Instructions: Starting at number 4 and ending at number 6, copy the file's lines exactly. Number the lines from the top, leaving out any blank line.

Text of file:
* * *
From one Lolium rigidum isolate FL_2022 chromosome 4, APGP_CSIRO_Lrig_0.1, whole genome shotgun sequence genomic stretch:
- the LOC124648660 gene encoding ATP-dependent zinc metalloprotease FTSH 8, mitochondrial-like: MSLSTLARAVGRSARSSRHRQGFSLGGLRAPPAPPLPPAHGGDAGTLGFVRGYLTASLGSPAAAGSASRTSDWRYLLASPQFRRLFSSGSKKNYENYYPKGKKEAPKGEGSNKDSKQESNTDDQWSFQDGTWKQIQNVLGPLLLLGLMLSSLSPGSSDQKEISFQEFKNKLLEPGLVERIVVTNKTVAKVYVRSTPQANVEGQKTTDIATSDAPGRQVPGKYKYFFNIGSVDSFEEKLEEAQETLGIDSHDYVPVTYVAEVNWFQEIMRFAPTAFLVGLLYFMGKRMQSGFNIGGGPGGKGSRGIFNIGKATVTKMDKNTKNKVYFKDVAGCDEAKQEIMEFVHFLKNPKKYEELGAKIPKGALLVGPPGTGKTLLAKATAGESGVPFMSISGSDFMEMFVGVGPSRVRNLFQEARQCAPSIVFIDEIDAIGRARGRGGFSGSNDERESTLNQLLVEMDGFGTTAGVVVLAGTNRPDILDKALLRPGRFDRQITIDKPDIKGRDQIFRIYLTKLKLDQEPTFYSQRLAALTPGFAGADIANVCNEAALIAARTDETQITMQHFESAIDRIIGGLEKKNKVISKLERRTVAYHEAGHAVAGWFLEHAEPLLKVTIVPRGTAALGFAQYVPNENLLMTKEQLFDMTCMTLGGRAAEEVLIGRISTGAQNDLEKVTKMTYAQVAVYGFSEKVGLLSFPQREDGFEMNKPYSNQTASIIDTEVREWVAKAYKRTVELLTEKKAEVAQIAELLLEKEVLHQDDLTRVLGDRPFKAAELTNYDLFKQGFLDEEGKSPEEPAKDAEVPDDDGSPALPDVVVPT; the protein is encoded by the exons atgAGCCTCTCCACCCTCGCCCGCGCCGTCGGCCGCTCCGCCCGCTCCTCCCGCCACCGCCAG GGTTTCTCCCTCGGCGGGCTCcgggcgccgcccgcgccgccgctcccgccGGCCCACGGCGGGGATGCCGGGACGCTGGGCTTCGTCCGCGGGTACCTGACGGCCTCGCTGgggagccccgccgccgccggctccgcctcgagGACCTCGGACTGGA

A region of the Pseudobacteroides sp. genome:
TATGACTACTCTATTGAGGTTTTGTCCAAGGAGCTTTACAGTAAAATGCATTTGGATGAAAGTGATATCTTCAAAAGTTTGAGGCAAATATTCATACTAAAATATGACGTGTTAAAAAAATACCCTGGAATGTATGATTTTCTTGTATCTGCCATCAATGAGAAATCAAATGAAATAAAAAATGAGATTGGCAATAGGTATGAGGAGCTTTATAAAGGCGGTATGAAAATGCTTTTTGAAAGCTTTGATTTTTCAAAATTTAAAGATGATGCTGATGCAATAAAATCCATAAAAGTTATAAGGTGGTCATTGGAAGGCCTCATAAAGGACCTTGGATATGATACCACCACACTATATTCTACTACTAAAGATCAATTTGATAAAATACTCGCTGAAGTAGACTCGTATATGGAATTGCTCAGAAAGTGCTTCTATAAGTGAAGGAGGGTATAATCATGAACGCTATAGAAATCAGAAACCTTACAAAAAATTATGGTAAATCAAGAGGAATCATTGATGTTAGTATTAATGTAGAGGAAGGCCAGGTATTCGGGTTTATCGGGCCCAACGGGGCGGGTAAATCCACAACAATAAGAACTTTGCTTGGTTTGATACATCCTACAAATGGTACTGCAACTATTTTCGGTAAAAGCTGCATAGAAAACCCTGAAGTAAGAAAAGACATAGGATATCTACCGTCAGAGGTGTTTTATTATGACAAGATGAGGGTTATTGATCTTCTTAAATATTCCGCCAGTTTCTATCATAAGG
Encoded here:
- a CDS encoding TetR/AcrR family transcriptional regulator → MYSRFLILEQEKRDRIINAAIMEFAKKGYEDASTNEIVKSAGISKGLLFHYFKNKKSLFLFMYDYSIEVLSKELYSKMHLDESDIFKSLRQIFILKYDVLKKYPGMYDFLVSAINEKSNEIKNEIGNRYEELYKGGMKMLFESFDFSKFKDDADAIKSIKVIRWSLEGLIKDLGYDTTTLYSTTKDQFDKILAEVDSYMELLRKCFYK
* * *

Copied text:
TATGACTACTCTATTGAGGTTTTGTCCAAGGAGCTTTACAGTAAAATGCATTTGGATGAAAGTGATATCTTCAAAAGTTTGAGGCAAATATTCATACTAAAATATGACGTGTTAAAAAAATACCCTGGAATGTATGATTTTCTTGTATCTGCCATCAATGAGAAATCAAATGAAATAAAAAATGAGATTGGCAATAGGTATGAGGAGCTTTATAAAGGCGGTATGAAAATGCTTTTTGAAAGCTTTGATTTTTCAAAATTTAAAGATGATGCTGATGCAATAAAATCCATAAAAGTTATAAGGTGGTCATTGGAAGGCCTCATAAAGGACCTTGGATATGATACCACCACACTATATTCTACTACTAAAGATCAATTTGATAAAATACTCGCTGAAGTAGACTCGTATATGGAATTGCTCAGAAAGTGCTTCTATAAGTGAAGGAGGGTATAATCATGAACGCTATAGAAATCAGAAACCTTACAAAAAATTATGGTAAATCAAGAGGAATCATTGATGTTAGTATTAATGTAGAGGAAGGCCAGGTATTCGGGTTTATCGGGCCCAACGGGGCGGGTAAATCCACAACAATAAGAACTTTGCTTGGTTTGATACATCCTACAAATGGTACTGCAACTATTTTCGGTAAAAGCTGCATAGAAAACCCTGAAGTAAGAAAAGACATAGGATATCTACCGTCAGAGGTGTTTTATTATGACAAGATGAGGGTTATTGATCTTCTTAAATATTCCGCCAGTTTCTATCATAAGG
Encoded here:
- a CDS encoding TetR/AcrR family transcriptional regulator → MYSRFLILEQEKRDRIINAAIMEFAKKGYEDASTNEIVKSAGISKGLLFHYFKNKKSLFLFMYDYSIEVLSKELYSKMHLDESDIFKSLRQIFILKYDVLKKYPGMYDFLVSAINEKSNEIKNEIGNRYEELYKGGMKMLFESFDFSKFKDDADAIKSIKVIRWSLEGLIKDLGYDTTTLYSTTKDQFDKILAEVDSYMELLRKCFYK